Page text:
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Travels December 2006

In Hot Water

Midwinter pool hopping in Iceland

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What to see and do in Iceland. By Wayne Curtis

When I told friends that my wife, Louise, and I were planning a January vacation in Reykjavík, I got looks that conveyed neither horror nor curiosity—simply an inability to fully process the information. Iceland, I could see them thinking: lively, hip, Björk. But January: cold, bitter, dark. I recognized their expressions as the look of a computer about to crash.

I learned I could reboot them merely by adding, “For the outdoor thermal pools and the northern lights.” Then you could hear the hard drive start humming again, and they’d say, “Nice!” By the time we left for our overnight flight from Boston, on a frigid and blustery afternoon, I thought I could even detect hints of envy.

We arrived at Keflavik airport early the next morning and caught a shuttle bus into Reykjavík. Through the window we saw a lot of darkness and, where sodium-orange streetlights illuminated the landscape outside of town, a lot of barren lava fields. Iceland sits atop a geological rift between the new world and the old, and the lava that flows from the island’s volcanoes is, in a very literal sense, still building the nation. So Iceland has the look of a construction site on which the work was never completed. For instance, almost no landscaping has been installed. Occasionally one sees a few shrubs, which Icelanders call “forests.” A tourism brochure I picked up enthused that the country was a “sanctuary for hay fever sufferers.”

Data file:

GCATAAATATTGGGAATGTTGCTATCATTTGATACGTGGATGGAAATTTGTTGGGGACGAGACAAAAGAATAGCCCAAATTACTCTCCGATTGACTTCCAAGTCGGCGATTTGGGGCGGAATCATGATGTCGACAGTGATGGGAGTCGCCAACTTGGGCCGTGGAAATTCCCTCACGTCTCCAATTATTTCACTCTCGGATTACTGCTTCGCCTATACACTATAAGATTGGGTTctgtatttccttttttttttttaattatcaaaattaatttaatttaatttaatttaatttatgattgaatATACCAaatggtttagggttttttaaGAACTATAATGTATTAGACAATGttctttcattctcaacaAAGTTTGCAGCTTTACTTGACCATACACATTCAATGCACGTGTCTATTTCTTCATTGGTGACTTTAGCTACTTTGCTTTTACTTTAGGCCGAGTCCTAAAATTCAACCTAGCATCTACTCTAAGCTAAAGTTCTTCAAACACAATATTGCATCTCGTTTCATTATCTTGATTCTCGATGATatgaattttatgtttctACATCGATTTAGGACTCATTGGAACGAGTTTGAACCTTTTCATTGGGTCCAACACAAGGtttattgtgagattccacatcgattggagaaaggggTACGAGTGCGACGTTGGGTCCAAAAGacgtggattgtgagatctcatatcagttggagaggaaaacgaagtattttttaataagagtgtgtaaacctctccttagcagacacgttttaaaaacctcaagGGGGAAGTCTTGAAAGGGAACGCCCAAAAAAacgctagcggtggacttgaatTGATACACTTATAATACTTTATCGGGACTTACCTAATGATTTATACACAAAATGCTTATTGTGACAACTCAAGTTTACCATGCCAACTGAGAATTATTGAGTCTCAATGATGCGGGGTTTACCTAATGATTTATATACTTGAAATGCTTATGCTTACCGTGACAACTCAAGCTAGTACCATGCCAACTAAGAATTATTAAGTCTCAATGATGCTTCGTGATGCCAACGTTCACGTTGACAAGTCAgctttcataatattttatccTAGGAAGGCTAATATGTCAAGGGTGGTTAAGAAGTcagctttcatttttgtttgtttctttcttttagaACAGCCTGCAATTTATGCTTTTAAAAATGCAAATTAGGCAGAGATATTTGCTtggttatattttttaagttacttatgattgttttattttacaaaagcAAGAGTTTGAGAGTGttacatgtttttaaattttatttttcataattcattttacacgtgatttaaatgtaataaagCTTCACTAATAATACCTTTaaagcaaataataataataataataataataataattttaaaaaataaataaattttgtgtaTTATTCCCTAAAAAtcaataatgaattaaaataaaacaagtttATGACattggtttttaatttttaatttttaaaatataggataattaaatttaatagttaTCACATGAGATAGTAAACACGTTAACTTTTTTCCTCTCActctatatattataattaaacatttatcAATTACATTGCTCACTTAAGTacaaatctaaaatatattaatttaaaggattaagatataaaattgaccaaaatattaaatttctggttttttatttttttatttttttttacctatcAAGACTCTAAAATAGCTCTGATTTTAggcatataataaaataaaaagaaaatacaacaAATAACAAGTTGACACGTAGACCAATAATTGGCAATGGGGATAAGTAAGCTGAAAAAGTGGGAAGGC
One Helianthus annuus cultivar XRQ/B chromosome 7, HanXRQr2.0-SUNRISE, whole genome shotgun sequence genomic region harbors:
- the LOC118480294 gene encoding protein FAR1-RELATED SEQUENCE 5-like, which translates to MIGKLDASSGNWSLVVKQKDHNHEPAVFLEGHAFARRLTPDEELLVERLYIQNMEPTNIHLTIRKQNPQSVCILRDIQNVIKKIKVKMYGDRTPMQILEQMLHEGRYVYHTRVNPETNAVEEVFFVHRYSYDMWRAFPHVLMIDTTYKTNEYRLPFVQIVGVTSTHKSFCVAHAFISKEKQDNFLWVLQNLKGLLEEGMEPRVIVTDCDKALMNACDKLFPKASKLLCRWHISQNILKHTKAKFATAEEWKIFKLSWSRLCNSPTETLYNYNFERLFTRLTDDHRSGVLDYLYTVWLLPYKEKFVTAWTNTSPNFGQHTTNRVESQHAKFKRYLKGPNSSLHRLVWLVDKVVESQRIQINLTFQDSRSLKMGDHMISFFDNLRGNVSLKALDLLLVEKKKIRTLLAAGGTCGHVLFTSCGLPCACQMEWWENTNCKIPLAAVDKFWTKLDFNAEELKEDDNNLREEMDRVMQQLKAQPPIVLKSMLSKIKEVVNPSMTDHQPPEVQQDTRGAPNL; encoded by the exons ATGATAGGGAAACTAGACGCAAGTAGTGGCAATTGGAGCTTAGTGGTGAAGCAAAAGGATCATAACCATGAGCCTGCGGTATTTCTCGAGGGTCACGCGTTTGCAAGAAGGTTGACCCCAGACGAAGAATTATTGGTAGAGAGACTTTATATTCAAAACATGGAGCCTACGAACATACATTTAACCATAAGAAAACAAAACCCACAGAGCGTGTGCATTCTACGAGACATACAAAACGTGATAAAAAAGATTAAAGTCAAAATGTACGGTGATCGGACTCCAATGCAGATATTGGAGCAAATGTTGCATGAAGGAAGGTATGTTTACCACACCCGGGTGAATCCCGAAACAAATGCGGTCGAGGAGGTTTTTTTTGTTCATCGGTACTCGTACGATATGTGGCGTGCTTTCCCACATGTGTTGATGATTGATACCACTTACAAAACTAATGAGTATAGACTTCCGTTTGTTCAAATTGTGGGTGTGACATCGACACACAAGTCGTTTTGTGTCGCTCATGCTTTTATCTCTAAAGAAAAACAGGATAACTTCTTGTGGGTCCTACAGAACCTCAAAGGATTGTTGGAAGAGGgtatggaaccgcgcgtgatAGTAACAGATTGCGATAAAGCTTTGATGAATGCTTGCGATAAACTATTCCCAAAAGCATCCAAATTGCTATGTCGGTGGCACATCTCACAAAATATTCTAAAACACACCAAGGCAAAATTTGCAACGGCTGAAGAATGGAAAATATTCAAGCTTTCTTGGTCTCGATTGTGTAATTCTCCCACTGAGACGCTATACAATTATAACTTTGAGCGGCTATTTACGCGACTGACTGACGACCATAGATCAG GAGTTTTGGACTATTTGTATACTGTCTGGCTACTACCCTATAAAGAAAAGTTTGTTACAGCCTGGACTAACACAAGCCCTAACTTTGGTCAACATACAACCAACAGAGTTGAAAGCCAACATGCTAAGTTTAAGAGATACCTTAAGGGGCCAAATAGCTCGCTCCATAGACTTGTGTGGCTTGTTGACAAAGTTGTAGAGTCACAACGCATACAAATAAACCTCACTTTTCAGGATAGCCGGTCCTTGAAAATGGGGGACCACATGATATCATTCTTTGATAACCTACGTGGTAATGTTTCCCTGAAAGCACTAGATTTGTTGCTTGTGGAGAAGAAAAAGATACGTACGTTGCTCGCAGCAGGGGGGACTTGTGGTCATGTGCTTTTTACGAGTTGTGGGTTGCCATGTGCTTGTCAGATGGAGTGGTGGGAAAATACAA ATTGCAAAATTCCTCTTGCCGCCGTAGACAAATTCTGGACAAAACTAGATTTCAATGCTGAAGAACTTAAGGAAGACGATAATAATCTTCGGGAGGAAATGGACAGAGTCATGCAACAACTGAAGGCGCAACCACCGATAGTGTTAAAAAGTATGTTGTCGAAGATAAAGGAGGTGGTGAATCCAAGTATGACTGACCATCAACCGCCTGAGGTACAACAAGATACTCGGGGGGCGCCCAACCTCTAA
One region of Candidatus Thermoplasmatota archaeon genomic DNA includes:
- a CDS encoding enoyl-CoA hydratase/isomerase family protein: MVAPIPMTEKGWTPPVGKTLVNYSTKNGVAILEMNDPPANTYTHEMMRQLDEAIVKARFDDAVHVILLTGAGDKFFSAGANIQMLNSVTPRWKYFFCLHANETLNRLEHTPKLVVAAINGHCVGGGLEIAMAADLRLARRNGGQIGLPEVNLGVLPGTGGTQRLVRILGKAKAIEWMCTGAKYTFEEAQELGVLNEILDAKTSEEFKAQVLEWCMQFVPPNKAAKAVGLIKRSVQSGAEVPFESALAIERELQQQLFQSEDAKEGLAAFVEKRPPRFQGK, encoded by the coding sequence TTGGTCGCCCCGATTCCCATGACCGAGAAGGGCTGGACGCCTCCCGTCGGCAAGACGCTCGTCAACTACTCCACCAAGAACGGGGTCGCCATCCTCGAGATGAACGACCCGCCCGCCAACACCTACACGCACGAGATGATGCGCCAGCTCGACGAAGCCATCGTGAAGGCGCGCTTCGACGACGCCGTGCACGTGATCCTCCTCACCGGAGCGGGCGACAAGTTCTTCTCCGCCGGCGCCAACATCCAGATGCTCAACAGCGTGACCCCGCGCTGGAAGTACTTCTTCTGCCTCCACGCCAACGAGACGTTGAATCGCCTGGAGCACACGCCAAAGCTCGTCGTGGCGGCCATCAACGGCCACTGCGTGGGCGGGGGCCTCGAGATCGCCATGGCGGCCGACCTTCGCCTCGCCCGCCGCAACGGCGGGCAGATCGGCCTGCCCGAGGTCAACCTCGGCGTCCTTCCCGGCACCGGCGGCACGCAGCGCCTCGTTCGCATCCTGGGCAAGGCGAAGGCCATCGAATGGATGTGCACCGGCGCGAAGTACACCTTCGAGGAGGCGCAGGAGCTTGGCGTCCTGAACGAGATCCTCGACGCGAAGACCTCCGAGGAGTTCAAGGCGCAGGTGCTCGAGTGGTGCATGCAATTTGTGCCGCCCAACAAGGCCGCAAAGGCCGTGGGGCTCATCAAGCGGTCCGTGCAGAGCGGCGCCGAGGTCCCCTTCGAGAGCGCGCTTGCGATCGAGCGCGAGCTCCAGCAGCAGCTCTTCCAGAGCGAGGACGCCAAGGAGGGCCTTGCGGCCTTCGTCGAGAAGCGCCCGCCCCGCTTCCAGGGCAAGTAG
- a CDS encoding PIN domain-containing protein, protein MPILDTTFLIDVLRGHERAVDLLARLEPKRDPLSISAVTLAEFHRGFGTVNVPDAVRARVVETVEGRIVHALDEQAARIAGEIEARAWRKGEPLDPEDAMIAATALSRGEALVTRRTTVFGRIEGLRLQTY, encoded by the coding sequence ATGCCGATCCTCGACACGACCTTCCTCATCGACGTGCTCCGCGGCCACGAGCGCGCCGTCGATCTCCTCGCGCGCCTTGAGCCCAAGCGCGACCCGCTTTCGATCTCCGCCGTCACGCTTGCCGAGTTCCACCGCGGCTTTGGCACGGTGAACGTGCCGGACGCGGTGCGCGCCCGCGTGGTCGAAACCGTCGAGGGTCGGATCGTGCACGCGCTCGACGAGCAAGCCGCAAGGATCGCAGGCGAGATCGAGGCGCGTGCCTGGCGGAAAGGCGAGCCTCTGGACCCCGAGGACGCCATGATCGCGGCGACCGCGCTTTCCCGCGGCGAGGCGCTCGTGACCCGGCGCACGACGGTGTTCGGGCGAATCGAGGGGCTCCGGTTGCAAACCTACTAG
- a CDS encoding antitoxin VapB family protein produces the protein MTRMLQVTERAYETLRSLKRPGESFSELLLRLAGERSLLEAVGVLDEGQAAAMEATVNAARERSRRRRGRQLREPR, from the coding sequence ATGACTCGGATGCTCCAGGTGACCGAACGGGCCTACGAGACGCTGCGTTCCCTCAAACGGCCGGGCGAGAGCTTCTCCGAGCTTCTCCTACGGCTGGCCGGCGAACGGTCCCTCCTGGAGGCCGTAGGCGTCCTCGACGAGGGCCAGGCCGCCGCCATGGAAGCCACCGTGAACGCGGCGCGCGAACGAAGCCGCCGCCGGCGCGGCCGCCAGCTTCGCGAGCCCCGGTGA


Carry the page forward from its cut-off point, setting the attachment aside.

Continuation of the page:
The volcanic activity also produces hot water, lots of it. Iceland’s geothermal water is rainwater that has seeped into the ground, hit magmatic vapors, and then returned to the surface in a state of great thermal agitation. Around Reykjavík, this superheated water (nearly 400 degrees Fahrenheit) is first used to power steam turbines to make electricity. It’s then piped throughout the city to heat virtually every home and business, keeping many of the sidewalks and streets free of snow in the process. Even after all this, there’s enough left over to supply seven public pool complexes.

Vesturbaejarlaug, one of the smallest, was first on our itinerary. It was not even four in the afternoon when we set off in search of it, yet the streets were already growing dark, though they were not swaddled in the pitch-blackness we’d anticipated; during the long twilights of late morning and midafternoon, the city takes on a pleasingly attenuated blue glow, as if lit by a large television just over the southern horizon. Reykjavík is an austere city, with gray and sand-colored buildings lining narrow streets. The bare trees dusted with snow made it seem Bergmanesque, and the occasional splash of color—a leftover string of Christmas lights, bright red lipstick on an elderly woman hunching into the wind—struck us as positively garish. Mostly, though, we noticed that almost every house had a window cracked open to let out the excess heat.